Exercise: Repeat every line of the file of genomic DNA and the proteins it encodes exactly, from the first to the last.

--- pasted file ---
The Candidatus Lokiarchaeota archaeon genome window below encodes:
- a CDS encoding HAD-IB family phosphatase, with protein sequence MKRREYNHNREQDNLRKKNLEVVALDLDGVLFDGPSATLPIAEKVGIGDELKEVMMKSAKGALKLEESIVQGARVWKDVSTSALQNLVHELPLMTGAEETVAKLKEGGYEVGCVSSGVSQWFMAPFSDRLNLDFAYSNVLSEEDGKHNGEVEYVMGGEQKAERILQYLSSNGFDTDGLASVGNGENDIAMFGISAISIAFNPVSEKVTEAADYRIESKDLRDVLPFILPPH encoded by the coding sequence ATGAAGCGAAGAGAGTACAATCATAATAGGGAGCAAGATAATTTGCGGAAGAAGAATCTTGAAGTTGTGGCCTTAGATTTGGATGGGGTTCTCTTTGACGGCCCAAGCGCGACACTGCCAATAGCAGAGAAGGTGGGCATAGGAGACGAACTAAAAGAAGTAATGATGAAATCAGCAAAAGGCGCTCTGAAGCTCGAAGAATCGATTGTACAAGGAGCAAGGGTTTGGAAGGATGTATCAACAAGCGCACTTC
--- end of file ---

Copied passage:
The Candidatus Lokiarchaeota archaeon genome window below encodes:
- a CDS encoding HAD-IB family phosphatase, with protein sequence MKRREYNHNREQDNLRKKNLEVVALDLDGVLFDGPSATLPIAEKVGIGDELKEVMMKSAKGALKLEESIVQGARVWKDVSTSALQNLVHELPLMTGAEETVAKLKEGGYEVGCVSSGVSQWFMAPFSDRLNLDFAYSNVLSEEDGKHNGEVEYVMGGEQKAERILQYLSSNGFDTDGLASVGNGENDIAMFGISAISIAFNPVSEKVTEAADYRIESKDLRDVLPFILPPH encoded by the coding sequence ATGAAGCGAAGAGAGTACAATCATAATAGGGAGCAAGATAATTTGCGGAAGAAGAATCTTGAAGTTGTGGCCTTAGATTTGGATGGGGTTCTCTTTGACGGCCCAAGCGCGACACTGCCAATAGCAGAGAAGGTGGGCATAGGAGACGAACTAAAAGAAGTAATGATGAAATCAGCAAAAGGCGCTCTGAAGCTCGAAGAATCGATTGTACAAGGAGCAAGGGTTTGGAAGGATGTATCAACAAGCGCACTTC